OK, I guess Agar has an artistic reputation still. The multi-gifted Humphrey Jennings (died 1950) is remembered mainly as a film-maker. Penrose is remembered, just about, as a writer and general cheerleader. And I must admit there are one or two on that roster, like Bridgwater, who until a few days ago I hadn't heard of at all.
But one of the first paintings you meet in the Middlesbrough show is Bridgwater's Necessary Bandages from around 1943. Its impact is immediate. Flat and wonky and violent, it shows a face plastered, fused, with bandages. The flesh and the crude crisscross dressings and the rough dragged-across brushstrokes become one. It hasn't at all the smooth finish you might expect of Surrealism. The picture surface itself feels painful.
Necessary Bandages is a very direct first-person image. It may suggest facial burns, and you note the date, but its wounds are psychic a response not to war but to Bridgwater's break-up with the most pugnacious member of the British team, del Renzio. It's a straight shot of anguish, and with none of Frida Kahlo's self-rhetoric. Great title, too. It's enough to get you interested.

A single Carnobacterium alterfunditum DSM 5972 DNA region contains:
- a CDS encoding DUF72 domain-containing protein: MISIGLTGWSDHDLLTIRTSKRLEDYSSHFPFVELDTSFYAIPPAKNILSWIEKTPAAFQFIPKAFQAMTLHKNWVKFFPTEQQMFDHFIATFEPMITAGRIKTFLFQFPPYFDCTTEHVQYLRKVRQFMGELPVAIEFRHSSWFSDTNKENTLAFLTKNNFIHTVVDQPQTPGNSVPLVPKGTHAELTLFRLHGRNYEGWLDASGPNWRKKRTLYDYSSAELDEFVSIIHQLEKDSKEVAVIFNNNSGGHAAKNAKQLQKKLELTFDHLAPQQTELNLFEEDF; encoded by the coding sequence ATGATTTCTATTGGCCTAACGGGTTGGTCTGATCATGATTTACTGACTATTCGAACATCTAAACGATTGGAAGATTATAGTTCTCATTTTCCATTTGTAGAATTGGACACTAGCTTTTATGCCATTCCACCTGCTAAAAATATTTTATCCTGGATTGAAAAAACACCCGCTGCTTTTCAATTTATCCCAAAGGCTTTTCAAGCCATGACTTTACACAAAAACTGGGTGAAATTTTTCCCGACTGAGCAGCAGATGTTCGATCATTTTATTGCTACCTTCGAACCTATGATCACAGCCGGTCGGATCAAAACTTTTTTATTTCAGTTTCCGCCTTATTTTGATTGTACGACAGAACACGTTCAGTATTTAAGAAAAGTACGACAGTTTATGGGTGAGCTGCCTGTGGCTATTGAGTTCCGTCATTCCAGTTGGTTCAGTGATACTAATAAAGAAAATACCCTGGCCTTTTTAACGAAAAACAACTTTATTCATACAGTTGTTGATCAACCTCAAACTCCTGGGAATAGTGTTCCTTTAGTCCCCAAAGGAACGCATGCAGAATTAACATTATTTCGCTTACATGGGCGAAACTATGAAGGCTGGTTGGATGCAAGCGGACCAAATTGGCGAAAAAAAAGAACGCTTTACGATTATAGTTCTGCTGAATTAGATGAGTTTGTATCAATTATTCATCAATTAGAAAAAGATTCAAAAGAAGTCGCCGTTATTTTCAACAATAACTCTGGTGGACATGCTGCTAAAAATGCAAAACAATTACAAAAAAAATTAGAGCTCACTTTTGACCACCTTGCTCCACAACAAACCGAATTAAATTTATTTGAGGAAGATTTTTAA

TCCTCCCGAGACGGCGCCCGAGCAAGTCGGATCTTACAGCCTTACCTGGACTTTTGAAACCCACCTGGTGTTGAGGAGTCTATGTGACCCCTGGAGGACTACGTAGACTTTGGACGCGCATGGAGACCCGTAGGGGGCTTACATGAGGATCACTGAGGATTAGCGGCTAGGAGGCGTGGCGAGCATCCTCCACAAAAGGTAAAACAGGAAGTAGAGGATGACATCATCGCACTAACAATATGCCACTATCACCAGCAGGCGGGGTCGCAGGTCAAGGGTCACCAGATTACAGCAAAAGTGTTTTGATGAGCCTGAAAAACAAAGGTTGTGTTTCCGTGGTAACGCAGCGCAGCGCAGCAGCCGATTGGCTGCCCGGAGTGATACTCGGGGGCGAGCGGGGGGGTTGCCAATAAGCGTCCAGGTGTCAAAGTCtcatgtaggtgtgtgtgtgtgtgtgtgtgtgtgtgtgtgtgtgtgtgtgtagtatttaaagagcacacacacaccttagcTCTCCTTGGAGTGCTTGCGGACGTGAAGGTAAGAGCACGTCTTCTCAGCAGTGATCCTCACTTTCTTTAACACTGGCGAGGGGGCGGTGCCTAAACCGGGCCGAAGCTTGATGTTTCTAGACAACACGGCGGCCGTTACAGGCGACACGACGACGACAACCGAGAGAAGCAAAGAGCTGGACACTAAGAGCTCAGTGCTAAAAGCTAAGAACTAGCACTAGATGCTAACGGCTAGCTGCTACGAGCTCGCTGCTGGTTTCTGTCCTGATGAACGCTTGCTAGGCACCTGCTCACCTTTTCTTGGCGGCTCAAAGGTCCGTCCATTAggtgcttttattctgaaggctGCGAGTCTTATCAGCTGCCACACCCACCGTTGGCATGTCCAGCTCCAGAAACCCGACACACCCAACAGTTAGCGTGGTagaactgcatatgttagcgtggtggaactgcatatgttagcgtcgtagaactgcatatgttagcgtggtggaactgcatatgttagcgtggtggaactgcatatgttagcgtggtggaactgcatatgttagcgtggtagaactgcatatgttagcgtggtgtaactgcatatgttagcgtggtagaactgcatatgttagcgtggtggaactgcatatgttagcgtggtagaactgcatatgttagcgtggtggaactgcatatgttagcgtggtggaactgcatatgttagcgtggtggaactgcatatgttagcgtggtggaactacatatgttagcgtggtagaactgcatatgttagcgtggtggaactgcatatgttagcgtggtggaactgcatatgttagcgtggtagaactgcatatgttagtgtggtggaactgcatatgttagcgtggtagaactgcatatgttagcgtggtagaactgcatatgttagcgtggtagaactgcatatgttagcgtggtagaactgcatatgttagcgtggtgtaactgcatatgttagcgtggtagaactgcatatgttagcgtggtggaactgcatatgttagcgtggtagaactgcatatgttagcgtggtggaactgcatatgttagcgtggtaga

British Surrealism & Other Realities is an eloquent display. It's just opened at the Middlesbrough Institute for Modern Art, and its hundreds of works come from the collection of one individual, Dr Jeffrey Sherwin. A Leeds medic and former Tory councillor, Dr Sherwin has an unlikely pedigree for a passionate Surrealisto, and he only started collecting about 20 years ago. Given that, the show is pretty comprehensive.